Health, Lifestyle, Popular Stuff

The one thing every woman needs to know about her boobs

Melissa Imbesi by Melissa Imbesi
January 22nd, 2019

You don’t need me to tell you about the importance of copping a good, regular feel of your boobies as often as possible. We’ve grown up with that message and the reason is pretty simple…. we need to be familiar enough with them to notice any small changes ASAP.

What I DO want to tell you about though, is a recent experience I had at the doctors in which I was labelled as having ‘dense breasts.’ Now, I’m not always the sharpest tool in the shed, so when my doctor was looking at my mammogram results and said, “You’ve got dense breasts,” I just thought she meant they were big and heavy, which they are, so I just nodded along with a dumb smile on my face like, ‘You got that right, sister!’ She obviously sensed my zero level of comprehension and went on to explain to me what dense breasts actually meant… and as it happens, if you’ve got them, you should really be aware of them.

So, here’s the low-down: our melons are made up of a heap of different tissue including connective tissue, fatty tissue, milk glands and ducts and glandular tissue. Those of us with dense breasts have less fatty tissue and more glandular tissue than our non-dense sisters, who have more fatty tissue. So, the less fatty tissue you have, the ‘denser’ your bazookas. Why is this a bit of a problemo? Well, fatty, or non-dense breast tissue, shows up as black on a mammo, so detection of breast cancer, which shows up as white, is easier to spot. Non-fatty tissue found in dense breasts, however, shows up as white on mammograms, making cancer that much trickier to spot. Check out the pic below for a visual…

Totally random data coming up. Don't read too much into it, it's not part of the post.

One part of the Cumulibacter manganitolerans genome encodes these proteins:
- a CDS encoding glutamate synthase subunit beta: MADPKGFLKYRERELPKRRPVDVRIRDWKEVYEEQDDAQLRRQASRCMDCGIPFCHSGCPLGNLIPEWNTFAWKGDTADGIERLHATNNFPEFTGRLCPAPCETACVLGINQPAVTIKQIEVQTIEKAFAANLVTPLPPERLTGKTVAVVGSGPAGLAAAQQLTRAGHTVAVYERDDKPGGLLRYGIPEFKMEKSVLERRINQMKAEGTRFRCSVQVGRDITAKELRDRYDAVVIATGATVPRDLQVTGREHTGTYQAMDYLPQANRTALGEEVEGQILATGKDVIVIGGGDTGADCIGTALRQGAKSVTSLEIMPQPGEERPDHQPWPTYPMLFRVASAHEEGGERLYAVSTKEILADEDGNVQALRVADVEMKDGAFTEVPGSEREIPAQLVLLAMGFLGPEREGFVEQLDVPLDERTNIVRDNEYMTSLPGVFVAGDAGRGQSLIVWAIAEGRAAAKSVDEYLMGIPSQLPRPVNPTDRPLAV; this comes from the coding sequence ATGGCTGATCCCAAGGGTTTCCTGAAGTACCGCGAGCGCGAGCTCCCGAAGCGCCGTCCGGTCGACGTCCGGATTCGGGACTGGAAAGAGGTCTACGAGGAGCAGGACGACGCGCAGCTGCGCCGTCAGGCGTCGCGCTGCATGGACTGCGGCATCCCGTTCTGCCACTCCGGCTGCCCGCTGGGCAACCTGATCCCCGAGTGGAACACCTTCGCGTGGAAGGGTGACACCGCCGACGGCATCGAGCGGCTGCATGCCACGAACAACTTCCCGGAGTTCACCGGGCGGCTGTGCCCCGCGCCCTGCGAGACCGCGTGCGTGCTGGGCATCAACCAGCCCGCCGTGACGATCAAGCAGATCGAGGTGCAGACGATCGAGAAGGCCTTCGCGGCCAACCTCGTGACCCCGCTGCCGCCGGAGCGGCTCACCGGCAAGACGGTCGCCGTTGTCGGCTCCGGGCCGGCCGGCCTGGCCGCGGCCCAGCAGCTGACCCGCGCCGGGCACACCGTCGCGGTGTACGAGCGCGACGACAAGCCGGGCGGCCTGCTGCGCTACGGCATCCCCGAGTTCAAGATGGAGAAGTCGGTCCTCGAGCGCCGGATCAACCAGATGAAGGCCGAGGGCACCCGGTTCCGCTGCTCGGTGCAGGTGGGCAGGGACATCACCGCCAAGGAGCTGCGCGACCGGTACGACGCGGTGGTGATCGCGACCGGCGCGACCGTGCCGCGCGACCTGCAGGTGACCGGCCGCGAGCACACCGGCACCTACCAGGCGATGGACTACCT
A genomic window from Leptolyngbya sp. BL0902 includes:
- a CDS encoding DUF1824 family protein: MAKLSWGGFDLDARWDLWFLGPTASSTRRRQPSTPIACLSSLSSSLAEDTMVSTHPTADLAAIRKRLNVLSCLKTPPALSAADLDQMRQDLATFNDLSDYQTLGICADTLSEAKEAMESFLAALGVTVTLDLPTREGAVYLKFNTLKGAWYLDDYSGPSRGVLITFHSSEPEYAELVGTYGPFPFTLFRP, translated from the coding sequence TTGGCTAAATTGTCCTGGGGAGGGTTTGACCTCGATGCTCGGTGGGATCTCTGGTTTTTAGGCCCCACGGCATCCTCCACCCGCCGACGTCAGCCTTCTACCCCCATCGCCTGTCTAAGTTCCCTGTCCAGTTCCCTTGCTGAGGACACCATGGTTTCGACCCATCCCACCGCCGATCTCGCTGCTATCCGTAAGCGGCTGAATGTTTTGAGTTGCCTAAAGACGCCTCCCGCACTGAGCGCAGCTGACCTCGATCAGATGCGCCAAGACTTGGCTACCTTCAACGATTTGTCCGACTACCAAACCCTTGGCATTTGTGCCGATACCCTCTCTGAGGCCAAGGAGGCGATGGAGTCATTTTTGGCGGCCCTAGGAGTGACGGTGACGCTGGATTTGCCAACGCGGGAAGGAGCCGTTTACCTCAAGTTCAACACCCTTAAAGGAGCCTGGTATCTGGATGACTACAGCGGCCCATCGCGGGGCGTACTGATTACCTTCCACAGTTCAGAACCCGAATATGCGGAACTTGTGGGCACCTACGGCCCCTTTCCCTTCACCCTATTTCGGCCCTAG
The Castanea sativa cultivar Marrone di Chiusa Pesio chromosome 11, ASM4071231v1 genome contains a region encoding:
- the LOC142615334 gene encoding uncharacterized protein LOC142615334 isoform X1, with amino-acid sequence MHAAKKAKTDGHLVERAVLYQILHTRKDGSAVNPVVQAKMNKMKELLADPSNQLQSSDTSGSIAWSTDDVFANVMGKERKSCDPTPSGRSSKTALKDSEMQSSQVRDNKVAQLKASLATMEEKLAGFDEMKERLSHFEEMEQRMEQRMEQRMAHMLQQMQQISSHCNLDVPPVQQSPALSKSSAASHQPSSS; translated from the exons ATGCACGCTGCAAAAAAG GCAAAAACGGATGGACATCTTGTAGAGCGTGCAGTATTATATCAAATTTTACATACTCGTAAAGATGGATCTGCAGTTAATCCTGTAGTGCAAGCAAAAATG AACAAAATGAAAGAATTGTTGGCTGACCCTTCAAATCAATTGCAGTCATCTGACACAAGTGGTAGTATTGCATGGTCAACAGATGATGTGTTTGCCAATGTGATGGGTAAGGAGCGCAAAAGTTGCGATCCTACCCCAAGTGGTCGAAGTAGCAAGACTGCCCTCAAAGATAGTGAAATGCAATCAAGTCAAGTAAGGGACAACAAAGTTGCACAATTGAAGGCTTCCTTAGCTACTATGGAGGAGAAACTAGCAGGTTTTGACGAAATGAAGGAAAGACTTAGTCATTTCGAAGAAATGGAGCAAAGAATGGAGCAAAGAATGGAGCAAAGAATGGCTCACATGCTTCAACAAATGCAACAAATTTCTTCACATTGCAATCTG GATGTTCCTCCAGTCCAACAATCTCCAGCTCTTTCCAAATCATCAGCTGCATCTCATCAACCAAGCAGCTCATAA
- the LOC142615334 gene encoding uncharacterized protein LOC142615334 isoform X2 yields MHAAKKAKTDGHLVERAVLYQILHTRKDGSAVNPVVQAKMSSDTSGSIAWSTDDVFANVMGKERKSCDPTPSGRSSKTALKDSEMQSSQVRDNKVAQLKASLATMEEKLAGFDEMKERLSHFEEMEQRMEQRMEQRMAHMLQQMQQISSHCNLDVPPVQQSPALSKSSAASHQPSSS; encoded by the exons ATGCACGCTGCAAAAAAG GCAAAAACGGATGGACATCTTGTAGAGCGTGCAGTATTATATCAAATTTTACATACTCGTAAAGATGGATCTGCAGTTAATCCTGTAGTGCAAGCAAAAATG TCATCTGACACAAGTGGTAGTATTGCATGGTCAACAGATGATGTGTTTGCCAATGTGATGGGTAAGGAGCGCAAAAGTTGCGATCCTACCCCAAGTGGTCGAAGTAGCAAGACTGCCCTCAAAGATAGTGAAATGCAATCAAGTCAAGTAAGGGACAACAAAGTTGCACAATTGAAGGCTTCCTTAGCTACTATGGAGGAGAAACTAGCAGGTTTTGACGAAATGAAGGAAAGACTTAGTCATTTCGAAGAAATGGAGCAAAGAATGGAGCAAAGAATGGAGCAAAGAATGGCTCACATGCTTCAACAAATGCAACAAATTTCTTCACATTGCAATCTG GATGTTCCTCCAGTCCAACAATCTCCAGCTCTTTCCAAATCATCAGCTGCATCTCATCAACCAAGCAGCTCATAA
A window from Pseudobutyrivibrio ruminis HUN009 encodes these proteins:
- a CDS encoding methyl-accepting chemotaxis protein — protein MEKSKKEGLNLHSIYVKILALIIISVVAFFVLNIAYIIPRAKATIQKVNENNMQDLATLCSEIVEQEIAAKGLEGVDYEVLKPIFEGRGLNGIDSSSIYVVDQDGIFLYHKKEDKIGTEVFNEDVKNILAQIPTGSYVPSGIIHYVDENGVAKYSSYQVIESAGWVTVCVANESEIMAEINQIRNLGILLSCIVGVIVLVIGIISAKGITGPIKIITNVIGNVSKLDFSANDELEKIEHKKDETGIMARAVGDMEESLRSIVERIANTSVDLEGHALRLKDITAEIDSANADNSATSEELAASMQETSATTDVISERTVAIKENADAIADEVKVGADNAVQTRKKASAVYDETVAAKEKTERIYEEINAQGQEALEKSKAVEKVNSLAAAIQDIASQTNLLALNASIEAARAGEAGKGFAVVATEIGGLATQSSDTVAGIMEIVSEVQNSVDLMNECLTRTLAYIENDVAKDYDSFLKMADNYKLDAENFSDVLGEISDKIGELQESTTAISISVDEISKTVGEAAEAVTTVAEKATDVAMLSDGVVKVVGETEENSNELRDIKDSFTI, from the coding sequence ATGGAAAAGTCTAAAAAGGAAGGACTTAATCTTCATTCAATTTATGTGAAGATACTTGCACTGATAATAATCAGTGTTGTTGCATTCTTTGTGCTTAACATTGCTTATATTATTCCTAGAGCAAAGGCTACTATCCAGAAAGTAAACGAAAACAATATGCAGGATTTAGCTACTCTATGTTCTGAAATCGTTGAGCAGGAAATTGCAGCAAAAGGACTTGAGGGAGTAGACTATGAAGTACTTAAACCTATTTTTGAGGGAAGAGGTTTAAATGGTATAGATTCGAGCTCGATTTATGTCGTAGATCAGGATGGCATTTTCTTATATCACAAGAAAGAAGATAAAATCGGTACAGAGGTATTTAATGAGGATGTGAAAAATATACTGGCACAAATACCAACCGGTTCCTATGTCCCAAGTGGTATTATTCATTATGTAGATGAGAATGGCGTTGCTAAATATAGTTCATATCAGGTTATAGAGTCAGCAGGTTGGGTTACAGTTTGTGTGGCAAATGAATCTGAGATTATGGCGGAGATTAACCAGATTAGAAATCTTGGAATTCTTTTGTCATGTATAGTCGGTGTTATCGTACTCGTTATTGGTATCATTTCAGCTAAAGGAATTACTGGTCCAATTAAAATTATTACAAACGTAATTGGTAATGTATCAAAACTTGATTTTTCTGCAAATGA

Breast cancer is more difficult to spot in dense breasts
Image: DenseBreast info.org and Dr Wendie Berg

According to BreastScreen WA, research shows that women with dense breasts often have a higher risk of breast cancer because of the difficulty in spotting the cancer among the dense breast tissue on a mammogram. Radiologists will usually report back to your doctor if your results come back as being dense in the breasticle area, and this is something your doc should discuss with you. While it’s nothing to be alarmed about, it’s certainly something you and your doctor need to be aware of, so future testing is that bit more cautious.

The Mayo Clinic suggests that women with dense breasts –

Have a lower body mass index: So, those with lower body fat are more likely to have dense breast tissue – but don’t take this for gospel. This is certainly not the case for me.

Are younger: Although women of all ages can have dense breast tissue, the density of your boobs tends to diminish as you age, so you may find a decrease as you get older.

Have undertaken hormone therapy: Women who are taking hormone replacements through menopause generally have denser breast tissue.

Whether or not you have dense breasts, it’s important to keep on top of your breast checks, but bear in mind that the interpretation of the radiology results from tests such as mammograms is just that little bit more difficult for those of us with non-fatty norks. Any woman over the age of 40 should have yearly mammograms anyway, and if you’re known to have dense breasts, just know that it’s something to keep an eye on during the testing process.

Dannii Minogue’s big sis, Kylie, was diagnosed with breast cancer several years ago. She spoke to us about what the experience was like for the family watching on in our pod chat below. Subscribe here for more awesome chats.

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